Thursday, August 24, 2006

A chip off the old block?

As my oldest son Kelsey prepares to enter high school, I’m reminded of myself: a stubborn, individualistic teen-ager. I was above average, but certainly not the smartest, most motivated kid in class; some of those kids were, however, my closest friends.

But back to my son: from our library, he recently borrowed Ayn Rand’s The Romantic Manifesto: A Philosophy of Literature. I’ve not read it, but I own Rand’s For the New Intellectual: The Philosophy of Ayn Rand, in which Kelsey has expressed interest.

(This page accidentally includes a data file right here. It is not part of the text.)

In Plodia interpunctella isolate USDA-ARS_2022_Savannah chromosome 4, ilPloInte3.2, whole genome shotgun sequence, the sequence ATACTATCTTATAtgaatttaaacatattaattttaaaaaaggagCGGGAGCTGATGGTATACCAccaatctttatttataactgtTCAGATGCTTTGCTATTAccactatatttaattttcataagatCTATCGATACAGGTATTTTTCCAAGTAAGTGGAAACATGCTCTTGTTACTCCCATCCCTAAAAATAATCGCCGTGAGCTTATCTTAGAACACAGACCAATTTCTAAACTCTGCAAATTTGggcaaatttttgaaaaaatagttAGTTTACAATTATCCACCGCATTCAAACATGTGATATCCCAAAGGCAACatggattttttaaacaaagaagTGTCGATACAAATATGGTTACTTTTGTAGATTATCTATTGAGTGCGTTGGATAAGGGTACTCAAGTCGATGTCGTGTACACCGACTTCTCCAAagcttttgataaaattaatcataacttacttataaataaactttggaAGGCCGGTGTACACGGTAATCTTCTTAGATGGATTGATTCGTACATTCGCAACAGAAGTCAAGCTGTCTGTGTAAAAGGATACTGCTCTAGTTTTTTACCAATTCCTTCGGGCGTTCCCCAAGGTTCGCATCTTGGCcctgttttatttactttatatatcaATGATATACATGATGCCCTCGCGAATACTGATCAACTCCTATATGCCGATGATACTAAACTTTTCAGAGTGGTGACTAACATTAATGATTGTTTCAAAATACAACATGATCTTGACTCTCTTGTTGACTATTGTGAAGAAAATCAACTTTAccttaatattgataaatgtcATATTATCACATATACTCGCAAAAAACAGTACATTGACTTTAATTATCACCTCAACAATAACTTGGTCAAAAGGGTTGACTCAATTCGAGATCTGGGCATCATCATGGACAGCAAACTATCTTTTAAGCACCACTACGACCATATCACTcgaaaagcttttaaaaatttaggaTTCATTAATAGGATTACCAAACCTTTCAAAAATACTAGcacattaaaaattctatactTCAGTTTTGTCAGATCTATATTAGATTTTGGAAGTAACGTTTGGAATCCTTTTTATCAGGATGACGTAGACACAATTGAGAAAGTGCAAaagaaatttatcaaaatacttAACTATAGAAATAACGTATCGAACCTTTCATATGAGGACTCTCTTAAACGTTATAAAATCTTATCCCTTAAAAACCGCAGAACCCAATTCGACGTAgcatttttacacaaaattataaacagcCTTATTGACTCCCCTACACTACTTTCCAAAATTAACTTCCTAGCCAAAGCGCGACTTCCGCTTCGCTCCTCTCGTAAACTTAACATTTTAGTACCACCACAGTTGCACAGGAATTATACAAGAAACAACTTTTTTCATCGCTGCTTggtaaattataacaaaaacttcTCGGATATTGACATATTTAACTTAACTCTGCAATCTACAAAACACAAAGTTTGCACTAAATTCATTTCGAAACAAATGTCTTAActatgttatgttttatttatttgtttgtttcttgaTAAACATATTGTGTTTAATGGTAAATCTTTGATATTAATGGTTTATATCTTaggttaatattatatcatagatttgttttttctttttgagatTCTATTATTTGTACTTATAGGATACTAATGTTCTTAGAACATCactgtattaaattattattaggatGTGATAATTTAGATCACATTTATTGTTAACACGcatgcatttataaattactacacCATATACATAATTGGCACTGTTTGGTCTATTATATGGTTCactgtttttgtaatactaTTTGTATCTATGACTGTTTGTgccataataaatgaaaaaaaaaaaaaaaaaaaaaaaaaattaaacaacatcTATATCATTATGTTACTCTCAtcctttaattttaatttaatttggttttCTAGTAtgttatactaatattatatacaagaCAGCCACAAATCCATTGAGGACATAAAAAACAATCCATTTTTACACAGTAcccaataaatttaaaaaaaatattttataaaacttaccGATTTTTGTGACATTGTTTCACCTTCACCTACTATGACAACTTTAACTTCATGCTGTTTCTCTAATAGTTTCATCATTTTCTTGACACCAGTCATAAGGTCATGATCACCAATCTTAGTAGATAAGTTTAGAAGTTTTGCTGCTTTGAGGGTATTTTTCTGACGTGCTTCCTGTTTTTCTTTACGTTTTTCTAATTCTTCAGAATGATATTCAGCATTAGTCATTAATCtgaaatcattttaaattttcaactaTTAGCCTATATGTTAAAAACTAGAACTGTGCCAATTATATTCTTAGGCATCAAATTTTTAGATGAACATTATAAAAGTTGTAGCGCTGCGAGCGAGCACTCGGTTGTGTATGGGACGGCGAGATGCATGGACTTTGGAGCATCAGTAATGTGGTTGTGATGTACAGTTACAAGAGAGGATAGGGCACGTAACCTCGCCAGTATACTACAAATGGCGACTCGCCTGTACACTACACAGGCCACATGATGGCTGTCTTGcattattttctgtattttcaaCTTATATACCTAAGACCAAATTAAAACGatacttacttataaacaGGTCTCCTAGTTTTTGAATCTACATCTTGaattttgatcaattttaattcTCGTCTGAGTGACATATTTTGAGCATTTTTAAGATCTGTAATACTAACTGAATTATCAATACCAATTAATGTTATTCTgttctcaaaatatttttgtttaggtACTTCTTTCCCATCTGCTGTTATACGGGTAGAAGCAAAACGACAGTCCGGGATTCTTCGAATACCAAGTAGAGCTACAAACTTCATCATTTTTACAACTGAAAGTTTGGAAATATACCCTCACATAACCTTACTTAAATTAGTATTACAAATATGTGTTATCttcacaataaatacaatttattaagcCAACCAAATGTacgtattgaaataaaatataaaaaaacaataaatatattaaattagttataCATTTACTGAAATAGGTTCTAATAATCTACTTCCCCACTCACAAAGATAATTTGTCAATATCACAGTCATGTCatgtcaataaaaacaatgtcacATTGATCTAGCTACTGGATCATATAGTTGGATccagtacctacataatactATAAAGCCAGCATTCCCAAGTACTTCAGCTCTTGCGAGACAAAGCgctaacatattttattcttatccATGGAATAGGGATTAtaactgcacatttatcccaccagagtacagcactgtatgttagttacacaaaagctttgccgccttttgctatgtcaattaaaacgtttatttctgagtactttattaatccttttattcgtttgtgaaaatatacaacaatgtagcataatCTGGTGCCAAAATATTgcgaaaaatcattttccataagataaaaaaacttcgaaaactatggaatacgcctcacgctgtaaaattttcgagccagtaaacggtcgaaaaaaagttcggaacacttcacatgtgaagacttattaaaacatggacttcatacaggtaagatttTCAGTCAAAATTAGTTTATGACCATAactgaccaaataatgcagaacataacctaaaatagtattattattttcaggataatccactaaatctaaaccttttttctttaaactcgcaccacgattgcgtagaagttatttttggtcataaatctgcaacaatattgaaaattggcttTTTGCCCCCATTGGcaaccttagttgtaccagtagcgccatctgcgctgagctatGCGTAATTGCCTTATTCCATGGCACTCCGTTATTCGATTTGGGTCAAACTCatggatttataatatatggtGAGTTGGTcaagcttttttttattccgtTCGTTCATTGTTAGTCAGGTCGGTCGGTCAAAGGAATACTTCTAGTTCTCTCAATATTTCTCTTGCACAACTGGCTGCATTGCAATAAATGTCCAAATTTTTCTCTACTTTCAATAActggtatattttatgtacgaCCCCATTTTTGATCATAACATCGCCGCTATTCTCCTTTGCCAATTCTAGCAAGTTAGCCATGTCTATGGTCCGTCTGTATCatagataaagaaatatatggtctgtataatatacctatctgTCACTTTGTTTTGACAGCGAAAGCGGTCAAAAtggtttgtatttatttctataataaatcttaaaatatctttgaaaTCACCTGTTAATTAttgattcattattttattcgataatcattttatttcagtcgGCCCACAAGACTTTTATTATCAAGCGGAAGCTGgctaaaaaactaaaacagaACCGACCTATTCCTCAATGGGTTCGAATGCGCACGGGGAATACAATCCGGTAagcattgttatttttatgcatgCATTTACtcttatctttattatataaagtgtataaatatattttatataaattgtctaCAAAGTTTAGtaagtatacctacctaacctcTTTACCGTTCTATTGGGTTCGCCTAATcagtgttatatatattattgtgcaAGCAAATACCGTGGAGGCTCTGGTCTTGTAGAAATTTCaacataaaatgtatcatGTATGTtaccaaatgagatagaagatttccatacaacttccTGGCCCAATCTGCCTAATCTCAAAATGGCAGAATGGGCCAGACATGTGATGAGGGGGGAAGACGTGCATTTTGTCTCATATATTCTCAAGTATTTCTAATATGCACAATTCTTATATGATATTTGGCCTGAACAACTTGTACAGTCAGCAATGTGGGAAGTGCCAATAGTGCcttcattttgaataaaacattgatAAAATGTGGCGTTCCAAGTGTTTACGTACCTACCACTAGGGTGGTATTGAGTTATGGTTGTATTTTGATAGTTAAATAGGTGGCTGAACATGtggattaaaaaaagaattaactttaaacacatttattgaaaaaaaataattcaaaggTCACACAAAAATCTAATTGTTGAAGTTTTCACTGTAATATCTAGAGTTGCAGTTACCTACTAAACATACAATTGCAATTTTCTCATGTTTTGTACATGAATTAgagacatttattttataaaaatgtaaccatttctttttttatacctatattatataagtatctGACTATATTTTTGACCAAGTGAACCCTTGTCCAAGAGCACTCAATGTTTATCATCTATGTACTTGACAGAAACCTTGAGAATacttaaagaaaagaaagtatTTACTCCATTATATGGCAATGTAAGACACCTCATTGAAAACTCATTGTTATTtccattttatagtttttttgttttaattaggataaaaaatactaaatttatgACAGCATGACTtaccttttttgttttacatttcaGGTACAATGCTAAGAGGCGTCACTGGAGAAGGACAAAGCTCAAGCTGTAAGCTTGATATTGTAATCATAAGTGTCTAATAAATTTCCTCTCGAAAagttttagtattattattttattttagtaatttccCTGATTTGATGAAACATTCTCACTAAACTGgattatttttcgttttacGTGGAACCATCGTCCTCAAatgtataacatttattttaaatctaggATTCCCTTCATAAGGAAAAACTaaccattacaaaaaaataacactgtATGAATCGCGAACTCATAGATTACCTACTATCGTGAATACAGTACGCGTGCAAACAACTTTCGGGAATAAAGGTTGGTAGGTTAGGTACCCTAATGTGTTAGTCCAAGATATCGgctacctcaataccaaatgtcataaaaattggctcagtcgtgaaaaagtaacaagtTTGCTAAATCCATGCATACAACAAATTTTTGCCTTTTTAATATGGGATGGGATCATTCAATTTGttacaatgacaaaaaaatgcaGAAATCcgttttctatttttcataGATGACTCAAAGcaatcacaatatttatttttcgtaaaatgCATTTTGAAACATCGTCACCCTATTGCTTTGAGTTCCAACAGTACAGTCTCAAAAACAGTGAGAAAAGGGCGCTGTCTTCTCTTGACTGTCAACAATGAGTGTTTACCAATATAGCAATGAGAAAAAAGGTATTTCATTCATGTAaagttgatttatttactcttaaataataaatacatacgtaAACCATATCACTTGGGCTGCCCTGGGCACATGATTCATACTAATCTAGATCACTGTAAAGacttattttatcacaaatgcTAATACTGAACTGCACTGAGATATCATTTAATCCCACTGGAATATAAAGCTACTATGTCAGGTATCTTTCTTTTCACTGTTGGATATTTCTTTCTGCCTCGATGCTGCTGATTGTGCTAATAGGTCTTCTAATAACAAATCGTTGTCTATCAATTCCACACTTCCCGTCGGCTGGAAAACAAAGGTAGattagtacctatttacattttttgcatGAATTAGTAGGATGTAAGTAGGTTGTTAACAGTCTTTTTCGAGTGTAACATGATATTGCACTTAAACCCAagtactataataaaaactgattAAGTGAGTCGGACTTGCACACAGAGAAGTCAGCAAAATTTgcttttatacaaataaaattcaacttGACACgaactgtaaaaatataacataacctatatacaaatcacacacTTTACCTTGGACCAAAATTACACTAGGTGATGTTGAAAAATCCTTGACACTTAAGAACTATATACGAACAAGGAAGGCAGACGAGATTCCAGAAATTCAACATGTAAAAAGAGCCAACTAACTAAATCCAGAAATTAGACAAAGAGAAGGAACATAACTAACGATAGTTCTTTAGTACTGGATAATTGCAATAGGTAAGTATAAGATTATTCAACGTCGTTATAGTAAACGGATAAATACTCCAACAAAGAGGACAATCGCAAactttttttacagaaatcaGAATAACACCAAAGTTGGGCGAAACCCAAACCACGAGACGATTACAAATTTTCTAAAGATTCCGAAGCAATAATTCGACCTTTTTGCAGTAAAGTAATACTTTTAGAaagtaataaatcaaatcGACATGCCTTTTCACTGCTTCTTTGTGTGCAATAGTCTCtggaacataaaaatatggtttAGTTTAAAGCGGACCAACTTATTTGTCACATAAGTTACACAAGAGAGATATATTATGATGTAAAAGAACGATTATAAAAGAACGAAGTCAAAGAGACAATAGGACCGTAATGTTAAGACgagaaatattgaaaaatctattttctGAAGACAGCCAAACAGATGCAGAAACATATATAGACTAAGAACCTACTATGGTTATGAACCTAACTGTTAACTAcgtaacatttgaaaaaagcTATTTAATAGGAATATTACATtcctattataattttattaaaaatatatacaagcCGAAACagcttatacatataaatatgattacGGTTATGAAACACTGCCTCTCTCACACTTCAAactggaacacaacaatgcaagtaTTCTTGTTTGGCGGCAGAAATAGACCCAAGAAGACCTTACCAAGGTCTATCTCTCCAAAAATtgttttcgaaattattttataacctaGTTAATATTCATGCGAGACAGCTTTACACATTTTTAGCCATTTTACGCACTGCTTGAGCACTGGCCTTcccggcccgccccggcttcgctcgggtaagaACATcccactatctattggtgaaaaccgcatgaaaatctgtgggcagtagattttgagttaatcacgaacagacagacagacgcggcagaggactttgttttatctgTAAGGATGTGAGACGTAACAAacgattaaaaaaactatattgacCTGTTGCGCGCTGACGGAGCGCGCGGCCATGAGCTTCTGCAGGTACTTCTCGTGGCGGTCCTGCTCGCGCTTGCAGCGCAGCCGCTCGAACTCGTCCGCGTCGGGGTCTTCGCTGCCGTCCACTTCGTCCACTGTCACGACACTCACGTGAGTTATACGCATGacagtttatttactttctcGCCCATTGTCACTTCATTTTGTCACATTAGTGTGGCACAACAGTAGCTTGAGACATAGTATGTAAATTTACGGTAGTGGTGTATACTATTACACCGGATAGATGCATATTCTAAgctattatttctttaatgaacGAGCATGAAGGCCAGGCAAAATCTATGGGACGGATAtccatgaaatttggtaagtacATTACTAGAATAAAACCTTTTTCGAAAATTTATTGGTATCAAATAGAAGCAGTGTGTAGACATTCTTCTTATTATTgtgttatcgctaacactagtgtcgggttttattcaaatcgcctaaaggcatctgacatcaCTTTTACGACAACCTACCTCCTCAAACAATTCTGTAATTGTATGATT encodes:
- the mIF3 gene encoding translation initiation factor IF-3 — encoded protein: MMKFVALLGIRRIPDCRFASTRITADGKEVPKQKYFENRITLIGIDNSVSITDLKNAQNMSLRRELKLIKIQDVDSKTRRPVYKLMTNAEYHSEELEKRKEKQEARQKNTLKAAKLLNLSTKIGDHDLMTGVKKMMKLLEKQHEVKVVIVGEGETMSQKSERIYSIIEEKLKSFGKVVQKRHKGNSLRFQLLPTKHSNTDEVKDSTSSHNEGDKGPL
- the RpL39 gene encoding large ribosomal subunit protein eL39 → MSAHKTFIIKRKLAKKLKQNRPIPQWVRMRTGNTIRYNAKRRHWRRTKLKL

I mention that because Jonathan Wilde points to something from: From the Archives that I (and probably you as well) can identify with:
There is one sure way to ruin a smart kid. If you take a smart, hurt kid, and give him anything by Ayn Rand, all hope is lost. I haven’t read any Rand, so I can’t argue content with anyone. But I can tell you how Rand works as a black box. You put a hurt, smart kid through Rand, and you get out an insufferable, pleased-with-himself Libertarian.